"Using the word excessive to qualify feminism is to be banned! It makes no sense."

Between debates and major battles, the feminism movement is found, and even more so today, in different spheres of society. But some people use superlatives to talk about it. What is the weight of the words used? What about the use of the term "excessive"? Can we talk about several feminisms? Focus is needed.

Today, hardly a day goes by that feminism is not at the center of the discussion. And some media and figures in public life associate this noble action with the adjective "excessive". What is the will hoped for and what does it reject in the collective mind? To better understand the use of the term "excessive" feminism, we met Salima Amari, PhD in sociology.

First of all, the specialist in the study of social relations, actions and representations by which societies are constituted, assures us that so-called "excessive" feminism does not exist in sociology. For Salima Amari, it is an opinion, frequently used by editorial writers, or an editorial line, who take a look at things without any real knowledge of the subject. And most of the time, they are men.

"The word "excessive" is to be banned, it has no meaning. What is the goal of those who use this term? If you ask men and women, are you in favor of gender equality, there's a good chance they'll say yes, because right now there isn't. Is claiming this vision excessive? NO. There is no such thing as being excessive!", launches the sociologist.

According to Salima Amari, this adjective can be used when women socially dominate men. The day when there will be a societal, anthropological and feminist political revolution. This use of the French language serves to intensify a fear, for some, of losing privileges in a collective imagination. With the help of words, these people want the current situation to continue. "There is no such thing as excessive feminism, but rather excessive machismo through the consequent domination of men over women, excessive patriarchy. Feminism is therefore not yet strong enough in society to be able to achieve real equality.", she testifies.

Can different feminisms serve the cause?

On this question, the sociologist recalls that this is not new. There may be different feminisms, but with a common base: the end of discrimination against women, to speak of inequality, of the rejection of patriarchy, "even if all the activists do not name it like that."There would therefore be two fringes in the feminist galaxy for Salima Amari, those which are based" simply "on equality rights, but without going beyond. And those which go further, that is to say – to call into question the whole patriarchal system. "They argue that the law is also based on social norms. So it's not just legal standards. There are thus social norms to denounce and fight", she explains."The differences in perceptions of feminism can be seen in the struggle strategies put in placeThe expert adds. The latter insists that there is no division within the cause, but several life experiences that show different perspectives of struggles.

Regarding the case of Parisian elected Alice Coffin, and the dissociation of other activists from these comments or his way of acting, Salima Amari evokes elements that may explain these divergent opinions. "IThere are those that are in the system, in political terms. They believe in advancing the cause of women even within institutions. By referring to this ideology, Alice Coffin can be called ‘radical’ because she is proceeding in another way. ”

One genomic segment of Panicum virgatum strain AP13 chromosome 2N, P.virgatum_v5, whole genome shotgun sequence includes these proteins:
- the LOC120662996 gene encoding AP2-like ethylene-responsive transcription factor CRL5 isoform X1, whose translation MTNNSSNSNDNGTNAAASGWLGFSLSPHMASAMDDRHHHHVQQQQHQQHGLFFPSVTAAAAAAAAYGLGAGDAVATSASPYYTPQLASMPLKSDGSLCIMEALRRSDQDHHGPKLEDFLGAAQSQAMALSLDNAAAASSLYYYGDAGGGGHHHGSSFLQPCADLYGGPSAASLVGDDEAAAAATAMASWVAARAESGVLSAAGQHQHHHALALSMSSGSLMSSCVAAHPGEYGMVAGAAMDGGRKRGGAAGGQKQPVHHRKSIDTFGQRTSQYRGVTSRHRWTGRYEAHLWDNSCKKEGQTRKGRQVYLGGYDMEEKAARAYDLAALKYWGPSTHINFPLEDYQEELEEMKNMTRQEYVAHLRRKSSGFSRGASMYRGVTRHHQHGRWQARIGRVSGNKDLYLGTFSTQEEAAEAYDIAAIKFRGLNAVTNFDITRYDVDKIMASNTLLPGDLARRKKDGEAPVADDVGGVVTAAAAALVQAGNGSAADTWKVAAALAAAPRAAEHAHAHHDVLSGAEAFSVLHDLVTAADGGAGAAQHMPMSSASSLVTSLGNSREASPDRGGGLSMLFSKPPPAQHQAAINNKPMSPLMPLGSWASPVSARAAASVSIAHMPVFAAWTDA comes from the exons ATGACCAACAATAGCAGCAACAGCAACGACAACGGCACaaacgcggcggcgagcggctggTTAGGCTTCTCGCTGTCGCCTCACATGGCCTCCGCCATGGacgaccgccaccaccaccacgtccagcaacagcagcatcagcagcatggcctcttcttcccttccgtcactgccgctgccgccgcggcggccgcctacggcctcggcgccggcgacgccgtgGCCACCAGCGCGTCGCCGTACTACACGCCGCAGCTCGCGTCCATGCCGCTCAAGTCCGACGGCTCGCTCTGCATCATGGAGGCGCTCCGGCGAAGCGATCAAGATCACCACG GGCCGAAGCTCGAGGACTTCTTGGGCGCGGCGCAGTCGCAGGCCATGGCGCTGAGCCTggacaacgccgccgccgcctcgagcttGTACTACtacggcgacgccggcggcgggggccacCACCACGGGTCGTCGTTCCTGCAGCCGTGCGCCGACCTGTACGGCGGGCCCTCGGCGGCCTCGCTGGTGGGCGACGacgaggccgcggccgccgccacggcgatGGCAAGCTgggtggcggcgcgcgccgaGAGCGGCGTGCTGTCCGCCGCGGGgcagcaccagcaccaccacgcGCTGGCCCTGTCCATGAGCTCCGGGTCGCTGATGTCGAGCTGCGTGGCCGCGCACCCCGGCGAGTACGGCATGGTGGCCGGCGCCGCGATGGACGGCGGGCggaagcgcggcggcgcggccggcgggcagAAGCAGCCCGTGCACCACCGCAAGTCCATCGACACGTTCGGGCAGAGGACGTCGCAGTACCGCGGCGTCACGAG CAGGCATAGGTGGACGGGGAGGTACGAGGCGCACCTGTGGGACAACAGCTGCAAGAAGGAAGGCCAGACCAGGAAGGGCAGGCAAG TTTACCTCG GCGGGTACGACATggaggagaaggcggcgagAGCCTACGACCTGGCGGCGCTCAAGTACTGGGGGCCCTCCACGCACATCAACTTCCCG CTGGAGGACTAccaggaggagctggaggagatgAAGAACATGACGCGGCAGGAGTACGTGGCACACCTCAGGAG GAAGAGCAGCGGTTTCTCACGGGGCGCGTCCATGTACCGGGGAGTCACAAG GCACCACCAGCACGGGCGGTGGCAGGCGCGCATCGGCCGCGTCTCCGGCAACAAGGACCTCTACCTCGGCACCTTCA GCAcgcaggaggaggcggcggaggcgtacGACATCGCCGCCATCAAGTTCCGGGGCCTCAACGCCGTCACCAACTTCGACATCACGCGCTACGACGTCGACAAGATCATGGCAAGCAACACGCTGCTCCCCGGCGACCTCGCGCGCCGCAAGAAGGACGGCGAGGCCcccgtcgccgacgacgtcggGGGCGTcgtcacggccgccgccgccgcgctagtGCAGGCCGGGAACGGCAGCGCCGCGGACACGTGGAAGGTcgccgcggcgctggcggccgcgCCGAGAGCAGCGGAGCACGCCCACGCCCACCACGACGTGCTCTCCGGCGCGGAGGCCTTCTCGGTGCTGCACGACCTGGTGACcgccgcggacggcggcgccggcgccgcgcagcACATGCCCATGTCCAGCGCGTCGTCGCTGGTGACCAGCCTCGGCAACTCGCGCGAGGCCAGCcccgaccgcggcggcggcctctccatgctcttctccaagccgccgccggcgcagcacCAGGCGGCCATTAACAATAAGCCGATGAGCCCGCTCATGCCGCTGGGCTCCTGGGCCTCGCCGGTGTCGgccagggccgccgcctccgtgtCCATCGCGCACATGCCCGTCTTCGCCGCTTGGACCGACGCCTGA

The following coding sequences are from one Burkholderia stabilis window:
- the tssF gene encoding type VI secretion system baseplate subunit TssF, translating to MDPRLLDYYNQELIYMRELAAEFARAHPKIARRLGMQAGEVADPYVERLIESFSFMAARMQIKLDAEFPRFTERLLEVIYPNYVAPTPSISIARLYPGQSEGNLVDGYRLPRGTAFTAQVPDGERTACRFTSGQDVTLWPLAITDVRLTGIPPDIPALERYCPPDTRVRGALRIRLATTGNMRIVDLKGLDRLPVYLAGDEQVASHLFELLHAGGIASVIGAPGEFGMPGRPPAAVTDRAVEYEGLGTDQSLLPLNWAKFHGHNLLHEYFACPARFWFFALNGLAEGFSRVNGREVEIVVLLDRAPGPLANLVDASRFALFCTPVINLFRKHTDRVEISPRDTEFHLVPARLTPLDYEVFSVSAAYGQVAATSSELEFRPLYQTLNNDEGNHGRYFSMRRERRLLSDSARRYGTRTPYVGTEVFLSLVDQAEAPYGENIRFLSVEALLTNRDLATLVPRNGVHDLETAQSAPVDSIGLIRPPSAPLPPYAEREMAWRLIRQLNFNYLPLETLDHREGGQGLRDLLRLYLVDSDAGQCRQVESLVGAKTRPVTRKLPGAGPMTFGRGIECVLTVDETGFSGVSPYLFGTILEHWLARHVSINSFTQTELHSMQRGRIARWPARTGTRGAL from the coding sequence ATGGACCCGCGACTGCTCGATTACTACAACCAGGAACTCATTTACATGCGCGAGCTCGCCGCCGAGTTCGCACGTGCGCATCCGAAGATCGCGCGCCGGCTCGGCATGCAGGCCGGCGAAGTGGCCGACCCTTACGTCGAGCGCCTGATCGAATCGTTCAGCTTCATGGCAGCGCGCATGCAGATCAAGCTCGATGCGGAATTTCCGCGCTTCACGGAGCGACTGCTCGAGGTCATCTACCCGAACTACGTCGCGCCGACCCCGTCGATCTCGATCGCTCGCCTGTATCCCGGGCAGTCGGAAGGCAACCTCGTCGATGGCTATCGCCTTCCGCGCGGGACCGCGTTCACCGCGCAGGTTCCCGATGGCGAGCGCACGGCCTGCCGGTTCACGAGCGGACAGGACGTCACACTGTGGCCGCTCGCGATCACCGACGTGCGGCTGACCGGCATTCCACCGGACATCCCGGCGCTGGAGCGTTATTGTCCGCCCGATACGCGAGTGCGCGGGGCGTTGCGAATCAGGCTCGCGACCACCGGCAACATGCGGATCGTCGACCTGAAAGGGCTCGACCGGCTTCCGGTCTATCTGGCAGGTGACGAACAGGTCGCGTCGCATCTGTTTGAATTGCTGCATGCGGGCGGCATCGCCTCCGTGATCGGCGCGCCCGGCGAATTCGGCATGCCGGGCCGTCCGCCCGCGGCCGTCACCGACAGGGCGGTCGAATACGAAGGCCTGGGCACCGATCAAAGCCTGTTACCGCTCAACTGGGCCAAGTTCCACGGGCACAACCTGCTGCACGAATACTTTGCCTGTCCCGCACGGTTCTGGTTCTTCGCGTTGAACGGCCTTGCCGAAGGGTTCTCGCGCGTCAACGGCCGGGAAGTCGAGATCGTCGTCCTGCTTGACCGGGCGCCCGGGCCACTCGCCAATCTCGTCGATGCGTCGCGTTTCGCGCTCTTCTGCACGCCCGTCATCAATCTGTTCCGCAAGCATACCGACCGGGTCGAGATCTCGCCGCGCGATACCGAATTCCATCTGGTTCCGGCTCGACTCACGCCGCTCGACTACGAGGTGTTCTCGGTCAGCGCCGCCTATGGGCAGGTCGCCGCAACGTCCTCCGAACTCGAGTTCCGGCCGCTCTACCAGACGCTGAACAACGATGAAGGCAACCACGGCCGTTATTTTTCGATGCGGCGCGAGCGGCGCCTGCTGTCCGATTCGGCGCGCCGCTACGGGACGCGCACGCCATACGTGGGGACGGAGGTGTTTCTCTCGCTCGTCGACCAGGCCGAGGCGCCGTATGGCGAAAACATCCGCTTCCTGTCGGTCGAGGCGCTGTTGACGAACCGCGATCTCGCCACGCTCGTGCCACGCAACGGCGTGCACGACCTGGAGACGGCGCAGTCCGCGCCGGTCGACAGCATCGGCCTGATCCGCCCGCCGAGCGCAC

"In the excerpt from 2018 that came out of Alice Coffin, it is about social relations in general, via a personal but political image of her life as a lesbian. Without any knowledge of the subject, shortcuts can be made and generate confrontations of ideas.", says Salima Amari.

A danger can arise from a misinterpretation of the sentences spoken, according to our doctor in sociology. "You have to understand social relationships, that is, everyday life (a situation between a man and a woman at a given time) and systemic social relationships (a non-equal pay, for example)."

Another problem, the remarks which mix feminist activism and "hysterical" people. One more narrow-mindedness that would like to skim off fights that claim to be more virulent than others. Couldn't a woman have the natural right to fight like a man in an arena? It is, once again, a question of an ignorance of the causes.

Debates of all times

Historically, the sociologist recalls that in the 1970s in France, there were already real divisions within the Women's Liberation Movement (MLF).

Today, according to the sociologist, the public speaking of a new generation of feminists is a game-changer. “For a long time, in the public square, there were those who dared to call themselves feminists. Activists who have been fighting for years, who are part of a well-identified movement. But other women who have also denounced sexist practices or violence, have never defined themselves openly feminist, although they are. It was a dirty word for a long time. Now we can see young women who fight against certain practices like street harassment and who claim to be feminists. The #metoo movement has a lot to do with it, "explains Salima Amari. At the time, therefore, to call oneself a feminist was for some too radical, to become anti-man. An eternal taboo based on the social gaze, which was afraid of the movement, because the established order was contested, according to the sociologist.

The return to a feminist debate is, in summary, very interesting for Salima Amari: "this proves that women are not a homogeneous group. There is not a war between these women, but a diversity of questions. All these words are used to change society."

From Darmanin to Dupond-Morreti, the Élysée offers a gloomy change for the cause of women

Video by Clara Poudevigne